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The benefits and risks of outsourcing

01 / 12 / 2015
The benefits and risks of outsourcingOutsourcing has wide-reaching benefits for a vast number of businesses. A single-year cost analysis from Datamark discovered that outsourcing led to cost savings of 31 per cent, with this figure increasing to 33 per cent for a three-year analysis. Clearly, with such substantial decreases in expenditure available to businesses already taking advantage of outsourcing, many more are set to follow suit.

In some sectors, outsourcing is already highly prevalent. For instance, a study from PA Consulting published earlier this year, focusing on the UK IT market, revealed that 69 per cent of companies plan to outsource at the same rate or increase their activity in this area, with 40 per cent planning to outsource more. More than 70 per cent of organisations surveyed said they use offshoring or nearshoring, and this proportion is expected to rise further over the coming years.

Cost savings aren't the only reason that more and more businesses are choosing to outsource work. According to a Protiviti/APICS survey, the single biggest driver of outsourcing activity is the need to reduce internal headcount (29 per cent), followed by constraints to internal capacity caused by increased demand (22 per cent), insufficient internal performance (20 per cent) and strategic process (19 per cent).

The risks of outsourcing, and why internal audit should be involved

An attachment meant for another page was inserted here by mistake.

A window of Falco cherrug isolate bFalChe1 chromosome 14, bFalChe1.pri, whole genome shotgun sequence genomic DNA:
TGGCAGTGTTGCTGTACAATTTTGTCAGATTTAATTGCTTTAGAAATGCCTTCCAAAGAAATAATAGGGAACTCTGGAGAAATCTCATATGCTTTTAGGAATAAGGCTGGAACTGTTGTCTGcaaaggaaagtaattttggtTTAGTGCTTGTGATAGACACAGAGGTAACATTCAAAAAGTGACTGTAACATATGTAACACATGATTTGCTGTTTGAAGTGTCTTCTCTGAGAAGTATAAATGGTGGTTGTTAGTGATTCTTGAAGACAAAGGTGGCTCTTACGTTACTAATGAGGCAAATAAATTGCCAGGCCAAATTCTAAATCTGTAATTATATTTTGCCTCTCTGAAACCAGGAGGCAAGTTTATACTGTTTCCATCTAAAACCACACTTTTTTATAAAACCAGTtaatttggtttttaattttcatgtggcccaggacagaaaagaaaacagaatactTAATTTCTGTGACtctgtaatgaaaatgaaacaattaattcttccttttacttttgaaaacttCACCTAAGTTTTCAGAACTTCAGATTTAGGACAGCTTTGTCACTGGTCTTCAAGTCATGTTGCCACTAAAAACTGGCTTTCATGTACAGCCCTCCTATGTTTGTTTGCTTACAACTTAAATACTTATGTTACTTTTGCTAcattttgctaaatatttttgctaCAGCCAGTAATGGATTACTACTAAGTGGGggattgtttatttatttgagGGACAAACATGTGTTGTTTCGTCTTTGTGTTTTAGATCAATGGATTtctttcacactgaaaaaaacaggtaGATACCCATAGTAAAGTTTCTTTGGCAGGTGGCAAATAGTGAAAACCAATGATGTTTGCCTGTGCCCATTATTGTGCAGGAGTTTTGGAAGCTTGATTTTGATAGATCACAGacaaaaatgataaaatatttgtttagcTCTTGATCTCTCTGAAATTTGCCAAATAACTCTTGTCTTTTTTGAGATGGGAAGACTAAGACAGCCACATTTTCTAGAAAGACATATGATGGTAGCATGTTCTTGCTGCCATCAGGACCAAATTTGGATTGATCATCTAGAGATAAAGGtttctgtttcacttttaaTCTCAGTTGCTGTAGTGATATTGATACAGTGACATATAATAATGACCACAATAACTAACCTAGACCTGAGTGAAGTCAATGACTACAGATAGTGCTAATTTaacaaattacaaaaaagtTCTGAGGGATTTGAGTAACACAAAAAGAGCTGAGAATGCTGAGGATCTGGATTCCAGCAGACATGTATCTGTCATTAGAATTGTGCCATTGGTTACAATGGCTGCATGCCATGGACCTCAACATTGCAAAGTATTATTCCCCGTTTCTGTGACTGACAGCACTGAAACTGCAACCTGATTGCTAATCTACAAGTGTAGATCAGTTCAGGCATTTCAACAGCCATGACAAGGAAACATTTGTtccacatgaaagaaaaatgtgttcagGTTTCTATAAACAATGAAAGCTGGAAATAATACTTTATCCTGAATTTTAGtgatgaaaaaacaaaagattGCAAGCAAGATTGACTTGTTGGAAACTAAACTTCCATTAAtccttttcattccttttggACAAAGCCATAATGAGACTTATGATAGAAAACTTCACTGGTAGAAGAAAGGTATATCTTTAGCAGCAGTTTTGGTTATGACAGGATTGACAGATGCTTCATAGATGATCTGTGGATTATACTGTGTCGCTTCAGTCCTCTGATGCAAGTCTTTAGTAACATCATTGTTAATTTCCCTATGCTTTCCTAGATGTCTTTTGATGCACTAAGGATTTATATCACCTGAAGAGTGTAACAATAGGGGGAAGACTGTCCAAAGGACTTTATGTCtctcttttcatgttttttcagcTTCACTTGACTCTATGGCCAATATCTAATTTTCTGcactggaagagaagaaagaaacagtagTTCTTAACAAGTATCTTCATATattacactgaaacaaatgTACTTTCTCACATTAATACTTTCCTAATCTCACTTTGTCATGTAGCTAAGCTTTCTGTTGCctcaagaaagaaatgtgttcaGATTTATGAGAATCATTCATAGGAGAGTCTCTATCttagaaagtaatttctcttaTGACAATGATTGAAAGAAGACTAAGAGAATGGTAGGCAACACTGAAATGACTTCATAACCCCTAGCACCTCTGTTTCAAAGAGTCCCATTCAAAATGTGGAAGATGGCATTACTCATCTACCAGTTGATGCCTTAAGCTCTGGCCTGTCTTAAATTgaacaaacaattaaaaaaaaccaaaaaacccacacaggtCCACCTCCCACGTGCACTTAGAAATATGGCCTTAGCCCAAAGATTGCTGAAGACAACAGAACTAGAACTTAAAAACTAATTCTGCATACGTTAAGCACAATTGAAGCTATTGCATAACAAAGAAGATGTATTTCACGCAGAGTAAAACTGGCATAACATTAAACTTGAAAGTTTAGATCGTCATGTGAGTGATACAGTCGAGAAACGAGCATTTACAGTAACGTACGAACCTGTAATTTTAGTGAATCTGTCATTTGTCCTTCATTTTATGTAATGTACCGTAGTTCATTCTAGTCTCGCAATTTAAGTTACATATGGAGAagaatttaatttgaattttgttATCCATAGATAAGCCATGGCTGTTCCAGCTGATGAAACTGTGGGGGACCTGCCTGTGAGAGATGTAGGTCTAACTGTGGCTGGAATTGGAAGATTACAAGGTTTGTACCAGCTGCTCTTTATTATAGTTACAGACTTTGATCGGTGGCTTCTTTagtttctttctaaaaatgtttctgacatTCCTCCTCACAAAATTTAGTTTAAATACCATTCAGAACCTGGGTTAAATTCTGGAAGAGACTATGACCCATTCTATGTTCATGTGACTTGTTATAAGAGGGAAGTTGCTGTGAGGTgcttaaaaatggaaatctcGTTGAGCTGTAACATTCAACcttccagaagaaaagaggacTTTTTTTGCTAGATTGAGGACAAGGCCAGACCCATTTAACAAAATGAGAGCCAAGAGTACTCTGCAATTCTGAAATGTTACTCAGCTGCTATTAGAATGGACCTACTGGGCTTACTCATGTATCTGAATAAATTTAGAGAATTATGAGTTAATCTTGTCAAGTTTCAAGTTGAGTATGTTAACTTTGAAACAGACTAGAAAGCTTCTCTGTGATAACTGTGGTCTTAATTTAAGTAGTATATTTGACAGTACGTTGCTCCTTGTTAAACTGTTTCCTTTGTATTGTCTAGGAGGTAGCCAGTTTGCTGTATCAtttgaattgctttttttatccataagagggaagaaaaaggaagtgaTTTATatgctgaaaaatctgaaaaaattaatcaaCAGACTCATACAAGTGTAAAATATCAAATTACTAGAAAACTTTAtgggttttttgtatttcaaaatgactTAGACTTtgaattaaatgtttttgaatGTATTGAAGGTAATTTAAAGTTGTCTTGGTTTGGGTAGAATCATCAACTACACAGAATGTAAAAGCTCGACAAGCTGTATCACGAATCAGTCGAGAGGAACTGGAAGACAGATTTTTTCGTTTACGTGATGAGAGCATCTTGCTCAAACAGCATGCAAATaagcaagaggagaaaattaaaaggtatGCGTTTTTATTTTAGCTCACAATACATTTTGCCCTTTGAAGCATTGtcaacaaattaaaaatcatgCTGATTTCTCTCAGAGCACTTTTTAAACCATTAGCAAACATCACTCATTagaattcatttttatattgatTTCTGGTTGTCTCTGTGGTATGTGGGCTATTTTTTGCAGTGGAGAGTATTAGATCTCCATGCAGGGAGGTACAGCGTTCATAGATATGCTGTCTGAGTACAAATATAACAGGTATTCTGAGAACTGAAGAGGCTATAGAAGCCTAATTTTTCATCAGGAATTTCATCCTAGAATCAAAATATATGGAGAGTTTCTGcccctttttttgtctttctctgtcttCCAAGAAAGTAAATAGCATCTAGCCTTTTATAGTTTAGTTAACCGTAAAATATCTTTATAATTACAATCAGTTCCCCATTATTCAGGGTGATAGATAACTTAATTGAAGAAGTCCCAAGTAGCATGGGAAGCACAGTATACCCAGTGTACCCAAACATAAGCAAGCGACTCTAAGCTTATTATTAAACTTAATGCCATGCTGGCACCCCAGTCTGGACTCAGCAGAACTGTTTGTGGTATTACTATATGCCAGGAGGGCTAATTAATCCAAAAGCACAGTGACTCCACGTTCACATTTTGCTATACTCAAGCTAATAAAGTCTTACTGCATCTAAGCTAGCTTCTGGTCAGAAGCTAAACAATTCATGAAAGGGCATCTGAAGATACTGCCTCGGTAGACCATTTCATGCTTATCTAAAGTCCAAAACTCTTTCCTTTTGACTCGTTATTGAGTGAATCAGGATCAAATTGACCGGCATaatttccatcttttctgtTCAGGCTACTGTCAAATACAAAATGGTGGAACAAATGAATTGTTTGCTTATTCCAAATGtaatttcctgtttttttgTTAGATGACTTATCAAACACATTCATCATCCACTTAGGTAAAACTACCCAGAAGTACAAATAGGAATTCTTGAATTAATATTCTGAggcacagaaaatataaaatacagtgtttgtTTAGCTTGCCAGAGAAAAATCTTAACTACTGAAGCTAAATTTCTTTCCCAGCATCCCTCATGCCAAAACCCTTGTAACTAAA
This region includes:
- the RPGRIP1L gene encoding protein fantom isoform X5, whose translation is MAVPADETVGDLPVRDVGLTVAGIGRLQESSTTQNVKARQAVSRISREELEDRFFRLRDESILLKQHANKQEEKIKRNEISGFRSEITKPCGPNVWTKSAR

It is important to note that alongside the many advantages, outsourcing is not without its risks. Delays in delivery can cause major problems for the outsourcing company, while the quality of products or services can also be negatively affected.

Given the wide variety of issues associated with outsourcing, it is vital that businesses fully consider the risks. Indeed, the Chartered Institute of Internal Auditors argues that strategically important outsourcing projects should never be signed off without the tacit approval of internal audit teams.

Internal auditors are responsible for providing independent assurance on the effective operation of an organisation's risk management, internal control and governance processes, yet they are sometimes overlooked when it comes to establishing a new outsourcing partnership.

If the risks attached to outsourcing work are not foreseen and managed, the net result can be serious failures in service, additional costs, damage to reputation and delays in the implementation of new projects. Problems such as these can completely eradicate the intended benefits of outsourcing the process in the first place, and in some cases can even lead to regulatory fines. For example, last year, the Financial Conduct Authority fined three banks £42 million for failures with IT services managed by third parties, leaving customers unable to access their bank accounts.

'Risk can't be thrown over the fence'

As outsourcing becomes ever-more popular among both public and private sector organisations, now is the time to ensure that it is being done correctly. It is possible to outsource a business function, but the risk of problems associated with this function cannot simply be passed on to a third party.

Dr Ian Peters, chief executive of the Chartered Institute of Internal Auditors, explains: "Outsourcing the service does not outsource the risk. Organisations may think they have thrown the risk 'over the fence', but this is absolutely not the case.

"Internal audit can support boards in relation to outsourced services. There should be an appetite at board and senior management level for assurance that the risks of outsourcing are being managed so that the organisation's achievement of its strategic objectives is not compromised."

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